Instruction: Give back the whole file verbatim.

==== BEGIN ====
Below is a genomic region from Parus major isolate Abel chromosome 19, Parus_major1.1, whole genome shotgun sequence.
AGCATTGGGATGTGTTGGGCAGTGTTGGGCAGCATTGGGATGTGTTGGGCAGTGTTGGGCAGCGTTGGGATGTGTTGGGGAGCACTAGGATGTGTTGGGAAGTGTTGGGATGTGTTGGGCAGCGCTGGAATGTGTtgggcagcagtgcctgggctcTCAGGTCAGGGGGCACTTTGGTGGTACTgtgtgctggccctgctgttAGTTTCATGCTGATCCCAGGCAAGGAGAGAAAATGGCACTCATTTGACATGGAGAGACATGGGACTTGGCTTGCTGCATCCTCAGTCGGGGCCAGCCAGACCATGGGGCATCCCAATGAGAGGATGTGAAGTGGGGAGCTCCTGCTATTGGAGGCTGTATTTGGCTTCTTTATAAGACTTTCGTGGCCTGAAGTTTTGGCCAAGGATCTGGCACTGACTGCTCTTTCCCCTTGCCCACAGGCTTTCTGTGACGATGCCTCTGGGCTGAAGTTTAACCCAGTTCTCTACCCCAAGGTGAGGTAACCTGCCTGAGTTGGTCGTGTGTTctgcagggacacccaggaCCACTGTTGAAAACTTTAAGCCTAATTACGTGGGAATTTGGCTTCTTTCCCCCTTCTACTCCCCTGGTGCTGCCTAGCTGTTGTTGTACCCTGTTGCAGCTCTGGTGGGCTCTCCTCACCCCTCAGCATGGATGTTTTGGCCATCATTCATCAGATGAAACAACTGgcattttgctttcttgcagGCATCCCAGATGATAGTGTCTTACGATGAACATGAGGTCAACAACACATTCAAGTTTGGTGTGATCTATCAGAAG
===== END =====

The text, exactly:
Below is a genomic region from Parus major isolate Abel chromosome 19, Parus_major1.1, whole genome shotgun sequence.
AGCATTGGGATGTGTTGGGCAGTGTTGGGCAGCATTGGGATGTGTTGGGCAGTGTTGGGCAGCGTTGGGATGTGTTGGGGAGCACTAGGATGTGTTGGGAAGTGTTGGGATGTGTTGGGCAGCGCTGGAATGTGTtgggcagcagtgcctgggctcTCAGGTCAGGGGGCACTTTGGTGGTACTgtgtgctggccctgctgttAGTTTCATGCTGATCCCAGGCAAGGAGAGAAAATGGCACTCATTTGACATGGAGAGACATGGGACTTGGCTTGCTGCATCCTCAGTCGGGGCCAGCCAGACCATGGGGCATCCCAATGAGAGGATGTGAAGTGGGGAGCTCCTGCTATTGGAGGCTGTATTTGGCTTCTTTATAAGACTTTCGTGGCCTGAAGTTTTGGCCAAGGATCTGGCACTGACTGCTCTTTCCCCTTGCCCACAGGCTTTCTGTGACGATGCCTCTGGGCTGAAGTTTAACCCAGTTCTCTACCCCAAGGTGAGGTAACCTGCCTGAGTTGGTCGTGTGTTctgcagggacacccaggaCCACTGTTGAAAACTTTAAGCCTAATTACGTGGGAATTTGGCTTCTTTCCCCCTTCTACTCCCCTGGTGCTGCCTAGCTGTTGTTGTACCCTGTTGCAGCTCTGGTGGGCTCTCCTCACCCCTCAGCATGGATGTTTTGGCCATCATTCATCAGATGAAACAACTGgcattttgctttcttgcagGCATCCCAGATGATAGTGTCTTACGATGAACATGAGGTCAACAACACATTCAAGTTTGGTGTGATCTATCAGAAG